My broadband is out this morning and I came down to Panera Bread (St. Louis Bread Company) for a latte and a small loaf of asagia cheese bread. I’m finding it pleasant to catch up on my weblog reading and email, sipping good coffee from a large, white china mug, and nibbling at my excellent treat. More, I’m enjoying the noise around me as I type away. I miss this by working at home–not the direct interaction with people, which is nice in its own right but is a different thing; the background sounds of people chatting, washing around you like a gentle river.
Yesterday, I spent several hours happily working on the CSS for a couple of different sites, discovering that I really enjoy tweaking and fixing other people’s pages more than my own. So many hours in fact that I was late to get out for my evening walk and had to rush down to the park in the twilight. When I got there, the last people were leaving, carrying flashlights to light their way. It wasn’t so dark that you couldn’t see the path but I cut my walk short to just the one path, and only one lap.
The nice thing about walking in the dark is that all the energy of your mind that’s normally directed to your eyes can get re-directed to your ears and you’re treated to a symphany of night sounds you just don’t hear when the lights are on. Various chirps and breeks and clicks, not to mention rustles of sound in the leaves and the bushes. An occasional something falls down, probably seeds or loose branches. I would never walk at night in the woods on uneven ground, but you’re okay in a park near the city. At least, this park, in this part of the city.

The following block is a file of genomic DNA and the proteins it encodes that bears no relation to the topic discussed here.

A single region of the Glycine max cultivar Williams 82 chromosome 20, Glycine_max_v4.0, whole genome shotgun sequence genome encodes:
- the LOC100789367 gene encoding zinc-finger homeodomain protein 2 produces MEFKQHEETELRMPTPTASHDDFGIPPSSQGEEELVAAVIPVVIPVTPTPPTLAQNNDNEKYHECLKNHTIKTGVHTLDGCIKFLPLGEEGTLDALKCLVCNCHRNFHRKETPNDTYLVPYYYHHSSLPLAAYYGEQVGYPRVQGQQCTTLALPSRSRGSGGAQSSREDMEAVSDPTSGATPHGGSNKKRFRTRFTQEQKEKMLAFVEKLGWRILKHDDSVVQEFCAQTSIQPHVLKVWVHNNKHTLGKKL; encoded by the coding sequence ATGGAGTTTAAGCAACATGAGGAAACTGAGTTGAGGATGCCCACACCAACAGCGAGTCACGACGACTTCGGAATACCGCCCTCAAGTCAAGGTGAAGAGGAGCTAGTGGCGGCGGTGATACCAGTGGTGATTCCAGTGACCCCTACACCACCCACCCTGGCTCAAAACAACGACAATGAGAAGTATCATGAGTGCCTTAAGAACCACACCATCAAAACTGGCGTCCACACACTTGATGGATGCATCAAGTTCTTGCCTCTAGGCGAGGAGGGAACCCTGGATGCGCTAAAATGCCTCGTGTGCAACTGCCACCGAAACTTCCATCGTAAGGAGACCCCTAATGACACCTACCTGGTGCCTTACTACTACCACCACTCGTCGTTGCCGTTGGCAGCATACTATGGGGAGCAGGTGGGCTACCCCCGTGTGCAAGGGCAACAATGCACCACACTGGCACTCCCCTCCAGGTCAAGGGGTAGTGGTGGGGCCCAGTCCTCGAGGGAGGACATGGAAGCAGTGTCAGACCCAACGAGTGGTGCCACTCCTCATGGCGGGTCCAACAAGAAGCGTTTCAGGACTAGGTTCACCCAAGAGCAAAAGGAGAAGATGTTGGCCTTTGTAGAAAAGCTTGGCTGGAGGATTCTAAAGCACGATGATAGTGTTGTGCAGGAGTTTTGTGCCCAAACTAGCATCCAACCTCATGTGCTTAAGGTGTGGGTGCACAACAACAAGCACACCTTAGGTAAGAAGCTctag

Except for the webs. In the dark you can’t see a newly spun web, and there’s few things worse than walking into a web. I brushed convulsively about me to make sure I had picked up no spiders and hastened my steps as if to get that much further from what is probably a teeny, tiny arachnid.
“Ewww, ewww, ewww, ewww!”
The late night forest sound of a woman running into a spider web in the dark.
Headed back to my car past the pop machines I stopped suddenly when I spotted a large racoon in front of me, it’s back to me as it snooped around looking for dropped food. It reached the end of the machines and turned back, spotting me as it turned. Its reaction was hilarious, as it tensed up and the fur around its neck fluffed out and its eyes popped. If a cartoon bubble had appeared out of nowhere above its heads with the word, “Eeeek!” in it, I wouldn’t have been a surprised. I shouldn’t have laughed, human laughter can be a frightening thing to an animal, but couldn’t help myself it was that funny looking. Scared the poor thing away.
This morning I was going to write about a couple of articles I found on the CBS memos and Iraq, the Missouri voters, and ‘man speak’, but there’s something about sipping a latte in a white china mug, listening to the murmer of happy, active voices around me, all against a background of soft jazz that just makes you want to write about something experiential.
No wonder poets spend so much time in cafes.